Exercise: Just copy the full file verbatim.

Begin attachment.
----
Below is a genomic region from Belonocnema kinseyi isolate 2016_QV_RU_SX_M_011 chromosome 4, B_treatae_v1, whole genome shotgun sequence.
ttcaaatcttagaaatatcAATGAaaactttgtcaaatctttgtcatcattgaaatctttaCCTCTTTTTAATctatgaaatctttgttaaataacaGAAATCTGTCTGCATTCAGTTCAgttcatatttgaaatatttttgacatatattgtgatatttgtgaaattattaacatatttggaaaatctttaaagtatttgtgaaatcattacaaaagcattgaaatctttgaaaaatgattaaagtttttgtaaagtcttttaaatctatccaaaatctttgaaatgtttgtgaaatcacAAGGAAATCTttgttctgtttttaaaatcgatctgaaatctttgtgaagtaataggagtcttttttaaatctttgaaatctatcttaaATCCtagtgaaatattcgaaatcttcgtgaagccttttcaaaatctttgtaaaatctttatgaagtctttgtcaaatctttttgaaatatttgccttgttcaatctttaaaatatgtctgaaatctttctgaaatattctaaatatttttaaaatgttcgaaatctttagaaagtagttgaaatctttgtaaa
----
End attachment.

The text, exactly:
Below is a genomic region from Belonocnema kinseyi isolate 2016_QV_RU_SX_M_011 chromosome 4, B_treatae_v1, whole genome shotgun sequence.
ttcaaatcttagaaatatcAATGAaaactttgtcaaatctttgtcatcattgaaatctttaCCTCTTTTTAATctatgaaatctttgttaaataacaGAAATCTGTCTGCATTCAGTTCAgttcatatttgaaatatttttgacatatattgtgatatttgtgaaattattaacatatttggaaaatctttaaagtatttgtgaaatcattacaaaagcattgaaatctttgaaaaatgattaaagtttttgtaaagtcttttaaatctatccaaaatctttgaaatgtttgtgaaatcacAAGGAAATCTttgttctgtttttaaaatcgatctgaaatctttgtgaagtaataggagtcttttttaaatctttgaaatctatcttaaATCCtagtgaaatattcgaaatcttcgtgaagccttttcaaaatctttgtaaaatctttatgaagtctttgtcaaatctttttgaaatatttgccttgttcaatctttaaaatatgtctgaaatctttctgaaatattctaaatatttttaaaatgttcgaaatctttagaaagtagttgaaatctttgtaaa